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Saturday 24 September 1966 – Death of Charles Henry Gardiner

Category Hatches, Matches and Despatches » Deaths
The Evesham Journal
Transcription of article

Mr C H Gardiner, perhaps the most able and popular public servant the Vale of Evesham has ever had, died last Friday in a Cheltenham nursing home, nine weeks after his retirement.  As Clerk to the Evesham Rural District council for 38 years, he made a name for efficiency with humanity which was a by-word in local government.  He was 64.  Illness had hastened his retirement.

Charles Gardiner was a countryman of the Cotswolds, the son of the late Gilbert Gardiner, tailor, of Cirencester, and he was already well experienced in the law and local government when he came to Evesham in 1928, at the age of 26, to be clerk to the Evesham and Pebworth rural district councils.  Other appointments went with, or were added to those clerkships.  Later, he was to describe his function as being that of a Rural Poo-Bah.

He lived for several years in Bretforton and, more recently, at Green Bank, Aldington.

He was clerk to the Board of Guardians, the South Worcestershire Assessment Committee, the Joint Water Committee, the Joint Fire Brigade Committee, the Joint Ambulance Committee and many other bodies.  Yet with all that multiplicity of official posts, he was devoid of all pomp and had no feeling whatever of his own importance.  He was never a bureaucrat, always a human being with a warm-hearted courtesy and an irresistible sense of humour.  In one capacity he would write severe letters to himself in another, and then send disarming replies.

As Superintendent Registrar of Births, Marriages and Deaths, he had a post which enabled those great qualities of his to operate for every human conditions, and with an immense discretion.  On one occasion he was urgently telephoned by a cleric who, suspecting that a bridegroom already at the altar was about to commit bigamy, had locked the reprised man in his vestry while Mr Gardiner’s wisdom could be consulted.  “Tell him to apologise, and go away quietly, and never see the girl again,” was the advice.

He was never called to the bar or admitted as a solicitor but his skill in preparing a brief, and in that part of advocacy which consists of cross-examination, was admired an acknowledged by the lawyers.  In appeals and inquiries before tribunals of every description, the authorities he served had reason to be grateful for the legal expenses he saved the ratepayers by conducting their cases in person.  He was usually successful and always perfectly fair.  Ideally for a public servant, he was imbued with a great respect for the under-dog, according Jack every bit as much time and attention as his master.

In 1937 he co-operated with others in the inauguration of the Worcestershire Branch of the Rural District Councils Association, became its honorary secretary and remained so until he retired in July.  At that time, also, he was England’s most senior superintendent registrar.

He was awarded the MBE in the New Year’s Honours 1966.

During the Second World War he became food officer, chief reception officer for Billeting, and clerk of the War Agricultural Executive Committee; and his experiences in these jobs provided him with some of his funniest stories.  His knowledge of smallholders and smallholdings was enormous and, to the benefit of both, he brought his considerable scholarship to bear on the subject of the Evesham Custom.  His historico-legal study of that system of land tenure, by which the tenants of market garden land are able to deal direct with their successors over the settlement of ingoings, was published in the Evesham Journal and it remains the standard reference source on the subject.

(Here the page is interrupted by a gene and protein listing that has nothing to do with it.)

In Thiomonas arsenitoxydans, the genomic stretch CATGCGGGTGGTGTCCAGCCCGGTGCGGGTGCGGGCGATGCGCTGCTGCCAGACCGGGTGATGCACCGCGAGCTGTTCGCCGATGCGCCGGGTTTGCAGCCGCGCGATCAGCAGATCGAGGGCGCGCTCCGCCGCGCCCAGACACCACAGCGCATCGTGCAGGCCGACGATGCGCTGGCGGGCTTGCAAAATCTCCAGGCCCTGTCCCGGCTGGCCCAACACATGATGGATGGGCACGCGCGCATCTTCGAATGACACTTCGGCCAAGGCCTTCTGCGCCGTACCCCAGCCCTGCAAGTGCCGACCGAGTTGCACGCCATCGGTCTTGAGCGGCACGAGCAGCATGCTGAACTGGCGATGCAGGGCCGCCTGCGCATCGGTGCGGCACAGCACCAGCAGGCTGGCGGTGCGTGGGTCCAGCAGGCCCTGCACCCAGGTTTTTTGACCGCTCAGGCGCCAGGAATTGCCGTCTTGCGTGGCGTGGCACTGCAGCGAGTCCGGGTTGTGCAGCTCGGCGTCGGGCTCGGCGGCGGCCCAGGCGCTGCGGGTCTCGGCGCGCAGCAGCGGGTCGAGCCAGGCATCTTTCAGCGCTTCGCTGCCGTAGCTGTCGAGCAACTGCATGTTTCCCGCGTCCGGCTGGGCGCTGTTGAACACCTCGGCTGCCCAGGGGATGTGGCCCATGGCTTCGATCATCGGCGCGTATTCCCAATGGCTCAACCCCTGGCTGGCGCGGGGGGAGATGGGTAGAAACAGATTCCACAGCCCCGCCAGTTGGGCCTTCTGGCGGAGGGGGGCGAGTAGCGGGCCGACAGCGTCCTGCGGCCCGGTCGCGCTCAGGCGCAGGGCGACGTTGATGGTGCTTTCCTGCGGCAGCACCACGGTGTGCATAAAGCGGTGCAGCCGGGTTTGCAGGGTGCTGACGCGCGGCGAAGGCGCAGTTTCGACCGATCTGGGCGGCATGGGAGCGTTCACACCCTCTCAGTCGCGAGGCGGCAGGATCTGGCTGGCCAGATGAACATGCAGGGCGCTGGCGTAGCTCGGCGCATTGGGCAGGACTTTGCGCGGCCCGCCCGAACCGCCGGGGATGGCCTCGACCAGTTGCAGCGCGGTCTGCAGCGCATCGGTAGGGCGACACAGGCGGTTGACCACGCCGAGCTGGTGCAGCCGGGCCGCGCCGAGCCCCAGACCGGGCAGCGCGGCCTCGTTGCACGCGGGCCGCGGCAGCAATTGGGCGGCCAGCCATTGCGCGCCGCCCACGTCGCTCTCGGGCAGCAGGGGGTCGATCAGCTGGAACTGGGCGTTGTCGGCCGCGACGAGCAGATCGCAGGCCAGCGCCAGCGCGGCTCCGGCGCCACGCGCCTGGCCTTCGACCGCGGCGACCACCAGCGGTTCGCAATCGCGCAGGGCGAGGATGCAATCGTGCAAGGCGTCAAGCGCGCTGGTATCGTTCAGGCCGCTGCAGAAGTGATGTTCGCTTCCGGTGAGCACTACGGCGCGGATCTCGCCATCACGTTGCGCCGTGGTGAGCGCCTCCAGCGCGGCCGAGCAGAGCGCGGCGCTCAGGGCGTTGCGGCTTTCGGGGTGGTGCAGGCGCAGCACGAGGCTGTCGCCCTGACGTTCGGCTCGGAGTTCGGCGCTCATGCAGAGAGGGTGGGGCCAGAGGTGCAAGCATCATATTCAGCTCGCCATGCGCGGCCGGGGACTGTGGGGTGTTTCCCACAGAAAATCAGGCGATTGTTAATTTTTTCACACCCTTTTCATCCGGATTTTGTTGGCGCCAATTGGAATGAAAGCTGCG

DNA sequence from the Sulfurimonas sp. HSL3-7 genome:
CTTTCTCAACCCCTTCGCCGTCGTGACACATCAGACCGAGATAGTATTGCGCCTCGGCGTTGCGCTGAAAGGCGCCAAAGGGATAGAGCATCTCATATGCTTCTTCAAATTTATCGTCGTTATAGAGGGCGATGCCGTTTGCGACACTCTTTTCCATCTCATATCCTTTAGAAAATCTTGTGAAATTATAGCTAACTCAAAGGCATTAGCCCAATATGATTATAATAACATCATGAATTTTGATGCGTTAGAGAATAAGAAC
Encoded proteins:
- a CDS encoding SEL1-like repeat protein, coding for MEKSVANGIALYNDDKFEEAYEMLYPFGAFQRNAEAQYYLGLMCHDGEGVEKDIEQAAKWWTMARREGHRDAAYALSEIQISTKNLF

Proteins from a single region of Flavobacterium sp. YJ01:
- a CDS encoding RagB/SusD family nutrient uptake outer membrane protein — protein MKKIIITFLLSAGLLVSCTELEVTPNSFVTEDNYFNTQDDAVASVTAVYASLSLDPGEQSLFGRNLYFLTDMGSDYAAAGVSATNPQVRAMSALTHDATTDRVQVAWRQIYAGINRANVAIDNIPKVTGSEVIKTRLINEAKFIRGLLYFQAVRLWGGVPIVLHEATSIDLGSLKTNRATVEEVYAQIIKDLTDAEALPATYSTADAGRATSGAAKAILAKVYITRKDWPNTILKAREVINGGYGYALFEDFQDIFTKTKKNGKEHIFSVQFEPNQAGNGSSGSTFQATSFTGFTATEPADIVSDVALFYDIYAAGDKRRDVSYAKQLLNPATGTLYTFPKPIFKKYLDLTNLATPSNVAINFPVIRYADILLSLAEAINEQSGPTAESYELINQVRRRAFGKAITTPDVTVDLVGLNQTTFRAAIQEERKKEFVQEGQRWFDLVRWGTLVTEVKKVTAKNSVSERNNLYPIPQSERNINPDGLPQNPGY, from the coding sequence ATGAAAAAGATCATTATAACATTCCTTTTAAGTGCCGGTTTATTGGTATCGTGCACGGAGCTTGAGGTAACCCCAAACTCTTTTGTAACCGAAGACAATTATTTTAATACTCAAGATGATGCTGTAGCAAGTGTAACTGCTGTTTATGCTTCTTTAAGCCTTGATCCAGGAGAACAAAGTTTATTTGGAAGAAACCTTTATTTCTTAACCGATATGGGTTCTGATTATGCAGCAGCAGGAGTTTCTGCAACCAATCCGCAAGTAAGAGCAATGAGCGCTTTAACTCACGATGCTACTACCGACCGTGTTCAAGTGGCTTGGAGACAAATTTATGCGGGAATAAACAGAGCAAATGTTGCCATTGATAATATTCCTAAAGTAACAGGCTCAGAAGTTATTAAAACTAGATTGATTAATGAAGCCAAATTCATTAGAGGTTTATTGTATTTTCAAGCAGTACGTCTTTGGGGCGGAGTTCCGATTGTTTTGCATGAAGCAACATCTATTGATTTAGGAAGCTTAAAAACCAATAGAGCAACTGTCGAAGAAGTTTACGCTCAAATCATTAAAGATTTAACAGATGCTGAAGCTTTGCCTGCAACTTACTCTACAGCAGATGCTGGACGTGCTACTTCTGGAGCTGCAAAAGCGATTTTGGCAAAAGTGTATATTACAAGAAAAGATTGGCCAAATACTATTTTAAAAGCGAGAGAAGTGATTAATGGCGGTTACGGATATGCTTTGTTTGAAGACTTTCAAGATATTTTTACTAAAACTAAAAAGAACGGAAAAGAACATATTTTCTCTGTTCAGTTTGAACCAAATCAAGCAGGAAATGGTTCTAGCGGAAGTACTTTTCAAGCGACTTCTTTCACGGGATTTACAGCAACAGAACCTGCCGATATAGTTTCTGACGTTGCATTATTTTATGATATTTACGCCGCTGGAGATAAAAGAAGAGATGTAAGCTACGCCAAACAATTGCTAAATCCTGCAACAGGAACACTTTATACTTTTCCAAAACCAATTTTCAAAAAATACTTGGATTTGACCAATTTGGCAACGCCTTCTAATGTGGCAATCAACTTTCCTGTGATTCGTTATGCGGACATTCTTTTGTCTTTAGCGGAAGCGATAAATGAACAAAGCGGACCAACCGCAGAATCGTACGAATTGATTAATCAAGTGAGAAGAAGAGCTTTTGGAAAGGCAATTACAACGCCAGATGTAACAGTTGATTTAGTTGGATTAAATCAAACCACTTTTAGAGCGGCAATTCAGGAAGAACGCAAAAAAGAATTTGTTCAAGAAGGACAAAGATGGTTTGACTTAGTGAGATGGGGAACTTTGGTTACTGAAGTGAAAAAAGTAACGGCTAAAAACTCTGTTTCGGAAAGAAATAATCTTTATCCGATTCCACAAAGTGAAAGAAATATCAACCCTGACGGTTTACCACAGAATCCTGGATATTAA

He was equally engaging as a writer or as a talker, but he prepared and revised very thoroughly and, though his style in both writing and speech was essentially of the discursive kin, he took great pains to be accurate and just.  His wit was entirely spontaneous, however, and he delighted in the apt rejoinder, so that he could readily transform any flagging conversation, discussion or debate.  His memory for a good country tale or anecdote was very well served by his astonishing talent for story-telling, but the latter was a literary gift which he never had time to exercise enough.  He had intended to occupy his retirement thus.  He had prepared ample notes for a great deal of work.

He was the author of Your Village and Mine, among other publications.

Thirty years ago, and more, he started his “Upper Slocombe” series of Cotswold comedies, which were broadcast by the BBC.  In these he adopted the Yubberton approach to country life and offered the authentic voice of the villager at work and play.  Quite frequently it was his own voice.  But the popular success which he attained as a broadcaster and producer never seriously tempted him to leave local government; he turned down invitations to collaborate in writing a certain rural series concerned with the everyday affairs of country life; but he remained a trusted friend and adviser of the BBC and was one of the pivots on whom the experiment in local radio was operated in 1962 from Wood Norton under the title “Radio Evesham”.

For many years he was a member and official of the Broadway Gold Club.  His other recreations were mainly social but he kept clear of party political circles, counting his friends among all shades of opinion and being implicitly trusted by them all.  He was undoubtedly a great man.

He married, 42 years ago, Miss Miriam Ewart, daughter of the late Joseph Ewart of Berwick-on-Tweed.  She died in June.  Their only child is Mrs Miriam McCollom, who lives at 13 Sandhurst, Stanshawe Garden Estate, Yate, Glos.

Cremation took place at Cheltenham on Tuesday.